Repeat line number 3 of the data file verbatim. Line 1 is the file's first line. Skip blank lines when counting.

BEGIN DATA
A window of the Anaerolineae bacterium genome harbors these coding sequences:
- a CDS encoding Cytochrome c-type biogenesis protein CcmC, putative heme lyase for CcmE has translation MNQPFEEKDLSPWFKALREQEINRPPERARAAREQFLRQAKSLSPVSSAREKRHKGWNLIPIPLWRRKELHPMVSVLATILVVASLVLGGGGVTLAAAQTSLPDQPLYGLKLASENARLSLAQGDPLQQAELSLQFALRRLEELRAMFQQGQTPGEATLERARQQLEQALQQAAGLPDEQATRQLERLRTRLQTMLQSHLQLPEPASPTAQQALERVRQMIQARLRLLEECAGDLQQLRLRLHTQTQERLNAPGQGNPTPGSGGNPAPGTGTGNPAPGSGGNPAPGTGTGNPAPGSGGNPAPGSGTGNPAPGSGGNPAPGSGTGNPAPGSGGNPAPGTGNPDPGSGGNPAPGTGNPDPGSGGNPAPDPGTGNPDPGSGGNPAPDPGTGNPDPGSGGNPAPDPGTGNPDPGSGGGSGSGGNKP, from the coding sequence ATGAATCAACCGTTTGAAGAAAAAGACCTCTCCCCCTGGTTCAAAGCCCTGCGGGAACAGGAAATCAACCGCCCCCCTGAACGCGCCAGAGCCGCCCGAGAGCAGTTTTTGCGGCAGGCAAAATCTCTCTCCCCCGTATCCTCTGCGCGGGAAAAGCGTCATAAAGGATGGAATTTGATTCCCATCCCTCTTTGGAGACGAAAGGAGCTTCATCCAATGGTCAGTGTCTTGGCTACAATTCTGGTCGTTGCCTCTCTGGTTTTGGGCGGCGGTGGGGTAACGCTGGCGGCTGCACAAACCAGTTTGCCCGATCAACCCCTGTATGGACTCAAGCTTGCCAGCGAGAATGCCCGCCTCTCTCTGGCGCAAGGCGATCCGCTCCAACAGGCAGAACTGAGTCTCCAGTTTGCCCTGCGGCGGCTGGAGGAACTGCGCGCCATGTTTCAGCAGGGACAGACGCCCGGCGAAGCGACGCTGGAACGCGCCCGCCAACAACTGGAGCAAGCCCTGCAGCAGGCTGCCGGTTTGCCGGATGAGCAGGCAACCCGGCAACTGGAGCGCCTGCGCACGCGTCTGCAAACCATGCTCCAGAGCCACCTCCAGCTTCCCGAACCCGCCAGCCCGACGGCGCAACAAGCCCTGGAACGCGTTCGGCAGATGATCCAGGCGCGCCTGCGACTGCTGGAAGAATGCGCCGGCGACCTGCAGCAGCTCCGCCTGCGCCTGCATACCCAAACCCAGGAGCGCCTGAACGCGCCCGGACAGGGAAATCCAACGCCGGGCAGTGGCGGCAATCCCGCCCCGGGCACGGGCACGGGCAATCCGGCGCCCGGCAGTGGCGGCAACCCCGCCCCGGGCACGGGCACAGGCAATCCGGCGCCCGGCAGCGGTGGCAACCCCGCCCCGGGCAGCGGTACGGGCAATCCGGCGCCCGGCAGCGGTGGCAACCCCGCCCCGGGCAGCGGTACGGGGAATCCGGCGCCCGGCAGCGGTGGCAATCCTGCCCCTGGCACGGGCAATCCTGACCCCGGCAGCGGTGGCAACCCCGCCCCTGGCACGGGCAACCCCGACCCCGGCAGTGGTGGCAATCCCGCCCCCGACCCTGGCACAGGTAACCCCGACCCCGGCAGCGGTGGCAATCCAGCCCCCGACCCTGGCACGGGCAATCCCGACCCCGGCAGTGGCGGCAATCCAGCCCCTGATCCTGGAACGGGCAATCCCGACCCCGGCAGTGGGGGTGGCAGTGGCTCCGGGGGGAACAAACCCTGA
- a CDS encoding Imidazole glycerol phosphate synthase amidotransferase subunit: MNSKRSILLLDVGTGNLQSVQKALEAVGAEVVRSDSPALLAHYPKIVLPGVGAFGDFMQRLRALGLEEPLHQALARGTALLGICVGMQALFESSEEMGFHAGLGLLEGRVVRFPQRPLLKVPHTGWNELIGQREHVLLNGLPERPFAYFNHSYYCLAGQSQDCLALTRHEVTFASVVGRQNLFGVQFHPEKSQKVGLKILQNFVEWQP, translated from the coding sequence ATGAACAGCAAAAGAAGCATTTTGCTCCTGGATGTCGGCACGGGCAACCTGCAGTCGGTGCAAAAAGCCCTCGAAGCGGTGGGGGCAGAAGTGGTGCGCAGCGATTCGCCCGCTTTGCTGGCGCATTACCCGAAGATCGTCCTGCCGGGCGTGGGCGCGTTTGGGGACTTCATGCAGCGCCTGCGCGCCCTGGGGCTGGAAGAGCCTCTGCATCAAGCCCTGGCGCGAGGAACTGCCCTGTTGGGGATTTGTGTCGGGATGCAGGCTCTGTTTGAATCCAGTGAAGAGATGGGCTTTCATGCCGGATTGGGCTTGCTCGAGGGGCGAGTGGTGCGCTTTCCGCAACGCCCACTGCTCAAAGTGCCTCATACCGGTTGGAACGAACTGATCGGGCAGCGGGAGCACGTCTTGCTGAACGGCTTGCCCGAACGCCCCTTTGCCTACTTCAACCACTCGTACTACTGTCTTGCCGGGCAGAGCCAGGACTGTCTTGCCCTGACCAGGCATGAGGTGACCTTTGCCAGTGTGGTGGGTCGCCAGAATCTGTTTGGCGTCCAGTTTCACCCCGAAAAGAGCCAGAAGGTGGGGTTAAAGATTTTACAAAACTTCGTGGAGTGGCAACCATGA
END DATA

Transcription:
- a CDS encoding Imidazole glycerol phosphate synthase amidotransferase subunit: MNSKRSILLLDVGTGNLQSVQKALEAVGAEVVRSDSPALLAHYPKIVLPGVGAFGDFMQRLRALGLEEPLHQALARGTALLGICVGMQALFESSEEMGFHAGLGLLEGRVVRFPQRPLLKVPHTGWNELIGQREHVLLNGLPERPFAYFNHSYYCLAGQSQDCLALTRHEVTFASVVGRQNLFGVQFHPEKSQKVGLKILQNFVEWQP, translated from the coding sequence ATGAACAGCAAAAGAAGCATTTTGCTCCTGGATGTCGGCACGGGCAACCTGCAGTCGGTGCAAAAAGCCCTCGAAGCGGTGGGGGCAGAAGTGGTGCGCAGCGATTCGCCCGCTTTGCTGGCGCATTACCCGAAGATCGTCCTGCCGGGCGTGGGCGCGTTTGGGGACTTCATGCAGCGCCTGCGCGCCCTGGGGCTGGAAGAGCCTCTGCATCAAGCCCTGGCGCGAGGAACTGCCCTGTTGGGGATTTGTGTCGGGATGCAGGCTCTGTTTGAATCCAGTGAAGAGATGGGCTTTCATGCCGGATTGGGCTTGCTCGAGGGGCGAGTGGTGCGCTTTCCGCAACGCCCACTGCTCAAAGTGCCTCATACCGGTTGGAACGAACTGATCGGGCAGCGGGAGCACGTCTTGCTGAACGGCTTGCCCGAACGCCCCTTTGCCTACTTCAACCACTCGTACTACTGTCTTGCCGGGCAGAGCCAGGACTGTCTTGCCCTGACCAGGCATGAGGTGACCTTTGCCAGTGTGGTGGGTCGCCAGAATCTGTTTGGCGTCCAGTTTCACCCCGAAAAGAGCCAGAAGGTGGGGTTAAAGATTTTACAAAACTTCGTGGAGTGGCAACCATGA